CHICAGO -- The Iowa Supreme Court last week upheld a lower court's ruling that a nursing home in Union County is not exempt from paying property taxes even though it is a nonprofit corporation.

The Supreme Court concurred with the 1991 Union County District Court decision finding that Care Intiatives, a nonprofit corporation that owns and leases 41 nursing homes in Iowa, does not operate with "charitable and benevolent objectives.

In September 1991, Union County District Court Judge Gene Needles denied the property tax exemption in a case involving Creston Manor, which is owned by Care Initiatives. Needles ruled that a trio of investors netted "excessive" profits by creating Care Initiatives as a "shell" nonprofit corporation to obtain tax-exempt bond financing to purchase nursing homes in the state.

The 1991 decision resulted from a property tax exemption appeal that Care Initiatives filed in 1990 on behalf of Creston Manor. The corporation filed the appeal after the Union County assessor denied its application for an exemption.

In his decision, Needles also said that Care Initiatives had received a notice that its tax-exempt status is under investigation by the Internal Revenue Service.

An IRS official this week would neither confirm nor deny that the agency was conducting an investigation of Care Initiatives. However, the official did say that the IRs looks at "state court decisions with interest."

Duncan Graham, president of Care Initiatives, this week confirmed that his firm is being investigated by the IRS.

"We're being audited by the IRS. We feel strongly that we are in compliance in every way. We feel we will be vindicated," Graham said, adding that the audit began in 1991.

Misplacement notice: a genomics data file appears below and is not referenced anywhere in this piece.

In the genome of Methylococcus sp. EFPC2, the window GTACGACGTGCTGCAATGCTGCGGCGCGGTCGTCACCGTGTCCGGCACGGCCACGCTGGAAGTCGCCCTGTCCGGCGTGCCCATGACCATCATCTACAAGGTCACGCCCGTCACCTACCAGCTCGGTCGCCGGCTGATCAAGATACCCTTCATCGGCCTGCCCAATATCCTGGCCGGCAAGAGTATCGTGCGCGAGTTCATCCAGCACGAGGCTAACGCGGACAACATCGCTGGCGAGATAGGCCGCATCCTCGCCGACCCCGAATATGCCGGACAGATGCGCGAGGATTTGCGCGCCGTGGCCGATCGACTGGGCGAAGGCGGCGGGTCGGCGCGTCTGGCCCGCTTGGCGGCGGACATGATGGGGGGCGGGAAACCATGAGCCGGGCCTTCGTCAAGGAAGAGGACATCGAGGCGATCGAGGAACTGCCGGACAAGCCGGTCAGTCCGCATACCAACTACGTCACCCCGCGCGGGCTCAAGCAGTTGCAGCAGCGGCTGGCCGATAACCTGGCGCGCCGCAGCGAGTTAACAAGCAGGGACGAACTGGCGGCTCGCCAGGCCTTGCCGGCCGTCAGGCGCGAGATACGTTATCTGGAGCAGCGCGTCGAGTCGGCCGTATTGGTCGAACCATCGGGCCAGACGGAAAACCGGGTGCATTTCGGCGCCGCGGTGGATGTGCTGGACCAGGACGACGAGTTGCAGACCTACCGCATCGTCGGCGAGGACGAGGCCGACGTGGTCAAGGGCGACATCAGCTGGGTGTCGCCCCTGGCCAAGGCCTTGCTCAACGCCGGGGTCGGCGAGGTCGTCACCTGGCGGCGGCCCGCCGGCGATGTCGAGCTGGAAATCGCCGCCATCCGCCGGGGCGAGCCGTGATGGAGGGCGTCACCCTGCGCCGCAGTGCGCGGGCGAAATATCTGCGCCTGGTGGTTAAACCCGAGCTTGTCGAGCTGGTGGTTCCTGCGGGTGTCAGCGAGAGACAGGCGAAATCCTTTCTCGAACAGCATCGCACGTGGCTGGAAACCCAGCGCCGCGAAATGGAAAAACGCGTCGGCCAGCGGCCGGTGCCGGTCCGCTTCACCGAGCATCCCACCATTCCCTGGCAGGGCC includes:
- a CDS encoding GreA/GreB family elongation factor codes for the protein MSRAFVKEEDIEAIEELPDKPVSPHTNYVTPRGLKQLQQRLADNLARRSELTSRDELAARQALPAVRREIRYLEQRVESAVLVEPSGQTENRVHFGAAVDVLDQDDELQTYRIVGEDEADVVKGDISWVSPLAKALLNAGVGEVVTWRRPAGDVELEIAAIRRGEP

Graham said he did not believe the state Supreme Court decision would negatively affect the tax-exempt status of the roughly $86 million of revenue bonds previously issued in 1989 by the Iowa Finance Authority on behalf of Care Initiatives.

In response to complaints from around the nation, the IRS in 1990 warned that 501(c)(3) organizations involved in bond-financed acquisitions or sales benefiting private parties could lose their tax-exempt status.

The IRS official interviewed this week said that the revocation of a nonprofit corporation's 501(c)(3) certification would eliminate its ability to issue more tax-exempt debt and could cause its outstanding bonds to become taxable. He added tha the IRS in the past has negotiated with issuers for a direct payment in order to spare bondholders the distress of seeing their tax-exempt investments become taxable.

In 1989, Care Initiatives, then known as Mercy Health Initiatives, issued $85.6 million of tax-exempt revenue bonds to finance the acquisition of 41 nursing home properties and leases in 33 Iowa counties. The corporation changed its name to Care Initiatives after Iowa hospitals owned by the Catholic Sisters of Mercy objected to the nonprofit's use of the word "mercy." Care Initiatives has no religious affiliation.

Placed with institutional investors by Underwood, Neuhaus & Co., the unrated bonds offered tax-exempt yields ranging from 9.70% in 1999 to 9.95% in 2019.

Ted Chapler, executive director for the Iowa Finance Authority, said the authority was not involved in the litigation. Both Chapler and an official from Boatmen's National Bank of Des Moines, trustee for the revenue bondholders, declined to comment on the possible impact the Supreme Court decision could have on the tax-exempt status of the bonds.

Frank Pechachek Jr., and attorney for Union Country, said the state Supreme Court's ruling means that the county can keep about $2.4 million in property taxes paid by Care Initiatives since 1990.

He said the Supreme Court ruling could set a precedent for similar property tax exemption appeals filed by Care Initiatives in 29 other counties. Pechachek's law firm represents Union County and most of the other counties that are hoping to retain property taxes from Care Initiatives.

Graham of Care Initiatives said the nonprofit its considering refiling appeals in Union County and other district courts based on new developments sinc the original appeals were filed. He said the corporation also may request at a rehearing of the Union County appeal before the state Supreme Court.

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